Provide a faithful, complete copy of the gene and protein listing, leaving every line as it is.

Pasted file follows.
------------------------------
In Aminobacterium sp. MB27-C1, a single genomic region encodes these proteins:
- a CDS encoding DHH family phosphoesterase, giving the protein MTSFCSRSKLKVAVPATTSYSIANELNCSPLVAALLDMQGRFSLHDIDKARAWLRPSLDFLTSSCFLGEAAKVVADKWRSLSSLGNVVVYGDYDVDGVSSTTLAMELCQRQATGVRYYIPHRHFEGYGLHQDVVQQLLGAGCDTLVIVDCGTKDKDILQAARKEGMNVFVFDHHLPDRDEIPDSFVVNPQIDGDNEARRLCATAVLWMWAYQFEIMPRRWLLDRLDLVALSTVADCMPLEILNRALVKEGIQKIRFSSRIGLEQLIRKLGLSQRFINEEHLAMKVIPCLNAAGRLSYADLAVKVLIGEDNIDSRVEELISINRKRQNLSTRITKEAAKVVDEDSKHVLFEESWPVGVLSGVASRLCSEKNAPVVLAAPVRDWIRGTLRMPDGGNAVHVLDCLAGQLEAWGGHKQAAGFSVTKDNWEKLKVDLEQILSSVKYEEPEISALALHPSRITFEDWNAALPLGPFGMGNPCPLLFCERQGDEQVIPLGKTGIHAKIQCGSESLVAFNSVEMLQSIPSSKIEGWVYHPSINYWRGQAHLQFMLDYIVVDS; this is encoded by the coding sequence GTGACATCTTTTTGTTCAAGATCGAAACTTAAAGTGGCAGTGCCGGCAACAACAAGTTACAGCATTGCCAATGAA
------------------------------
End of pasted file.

In Aminobacterium sp. MB27-C1, a single genomic region encodes these proteins:
- a CDS encoding DHH family phosphoesterase, giving the protein MTSFCSRSKLKVAVPATTSYSIANELNCSPLVAALLDMQGRFSLHDIDKARAWLRPSLDFLTSSCFLGEAAKVVADKWRSLSSLGNVVVYGDYDVDGVSSTTLAMELCQRQATGVRYYIPHRHFEGYGLHQDVVQQLLGAGCDTLVIVDCGTKDKDILQAARKEGMNVFVFDHHLPDRDEIPDSFVVNPQIDGDNEARRLCATAVLWMWAYQFEIMPRRWLLDRLDLVALSTVADCMPLEILNRALVKEGIQKIRFSSRIGLEQLIRKLGLSQRFINEEHLAMKVIPCLNAAGRLSYADLAVKVLIGEDNIDSRVEELISINRKRQNLSTRITKEAAKVVDEDSKHVLFEESWPVGVLSGVASRLCSEKNAPVVLAAPVRDWIRGTLRMPDGGNAVHVLDCLAGQLEAWGGHKQAAGFSVTKDNWEKLKVDLEQILSSVKYEEPEISALALHPSRITFEDWNAALPLGPFGMGNPCPLLFCERQGDEQVIPLGKTGIHAKIQCGSESLVAFNSVEMLQSIPSSKIEGWVYHPSINYWRGQAHLQFMLDYIVVDS; this is encoded by the coding sequence GTGACATCTTTTTGTTCAAGATCGAAACTTAAAGTGGCAGTGCCGGCAACAACAAGTTACAGCATTGCCAATGAA